As of August 12, 228 Atlantic bottlenose dolphins have turned up dead along mid-Atlantic beaches, with the highest concentrations in New Jersey and Virginia. The largest die-off in nearly 25 years, the National Oceanic and Atmospheric Administration (NOAA) classified it as "unusual mortality event" (UME).
... Signs point towards morbilivirus, a form of measles that killed more than 740 bottlenose dolphins in 1987. Several dolphins have already tested positive for morbilivirus this year.
NOAA National Marine Fisheries spokeswoman Maggie Mooney-Seus told CBSNews.com that tissue and blood samples are being studied, but the results will take a while.
"We've only had a few results from animals in New Jersey that tested positive for morbilivirus," she said. "But it's not clear if that was a cause of death, or if it was compromised immune system."
Other potential factors include pollutants, toxins, and malnutrition. There is also a possibility of a network of factors. Higher water temperatures, which are attributed to climate change, allow diseases to transfer more rapidly within species. Exposures to toxins such as mercury weaken the dolphins' immune systems, leaving them more susceptible to disease.
Dead bird reporting tool helps DuPage track West Nile virus
... "We've come so far with technology, why not have a dead bird reporting form online. You can file a complaint for many things on our website, it just seemed like the next step," said Amy Poore, director of public relations for the Cook County Department of Public Health.
The data collected helps officials in DuPage County decide where to allocate mosquito abatement resources, Hass said.
..."It allows us to look by time and location and helps us identify hot spots that may have increased West Nile activity," Hass said.
OTHER WILDLIFE HEALTH RELATED NEWS
- Canine Distemper Virus: An Emerging Disease in Rare Amur Tigers [Cited journal article HERE]
- Cause of carp deaths still uncertain [Holter Reservoir, Montana, USA - Map It ]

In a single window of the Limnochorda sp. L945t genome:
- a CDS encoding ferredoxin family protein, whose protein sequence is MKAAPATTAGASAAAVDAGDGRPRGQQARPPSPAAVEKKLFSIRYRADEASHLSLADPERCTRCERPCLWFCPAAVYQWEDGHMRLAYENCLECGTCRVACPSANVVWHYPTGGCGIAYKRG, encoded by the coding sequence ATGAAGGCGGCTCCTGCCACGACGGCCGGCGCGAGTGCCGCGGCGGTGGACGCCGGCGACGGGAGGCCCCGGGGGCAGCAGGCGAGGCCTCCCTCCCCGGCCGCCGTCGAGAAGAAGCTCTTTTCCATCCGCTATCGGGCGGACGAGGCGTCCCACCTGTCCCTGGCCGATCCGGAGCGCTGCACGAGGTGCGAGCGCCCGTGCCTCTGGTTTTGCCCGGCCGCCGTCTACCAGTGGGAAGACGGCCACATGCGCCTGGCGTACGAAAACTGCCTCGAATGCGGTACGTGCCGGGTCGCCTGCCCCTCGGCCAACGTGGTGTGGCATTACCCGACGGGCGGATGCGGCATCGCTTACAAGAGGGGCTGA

- Condors found 'poisoned' in Chile [Chile - Map It ]
- Lobster shell disease creeping northward to Maine [New England Region, USA]
- Distemper on the rise in wildlife population [Conroe, Texas, USA - Map It ]
- Three birds, mosquitoes in Kane County test positive for West Nile virus [View locations reported in the news in Illinois, USA on Disease News Map ]
- Bird Tests Positive for West Nile [domestic chicken][Novato, California, USA]
- Tazewell County blue jay tests positive for West Nile Virus [Delavan, Illinois, USA - Map It ]
- Local hawks test positive for West Nile virus [View location of cases reported recently in the news in Colorado, USA on the Disease News Map ]
- Three birds infected with West Nile virus in Sonoma County [View location of cases reported recently in the news in California, USA on the Disease News Map ]
- More Infected Mosquitoes, Dead Birds with West Nile Virus Found in LA County [View location of cases reported recently in the news in California, USA on the Disease News Map ]
- Uganda: Integrate Public Health in Wildlife
- Fast moving snails spread deadly dog disease across UK [Thanks to a fellow Digest reader!]
- What federal legislation impacts veterinary medicine?
- Ostriches show that the long-necked sauropod dinosaurs may not have been as flexible as previously thought, scientists say [Another contribution from a friendly Digest reader]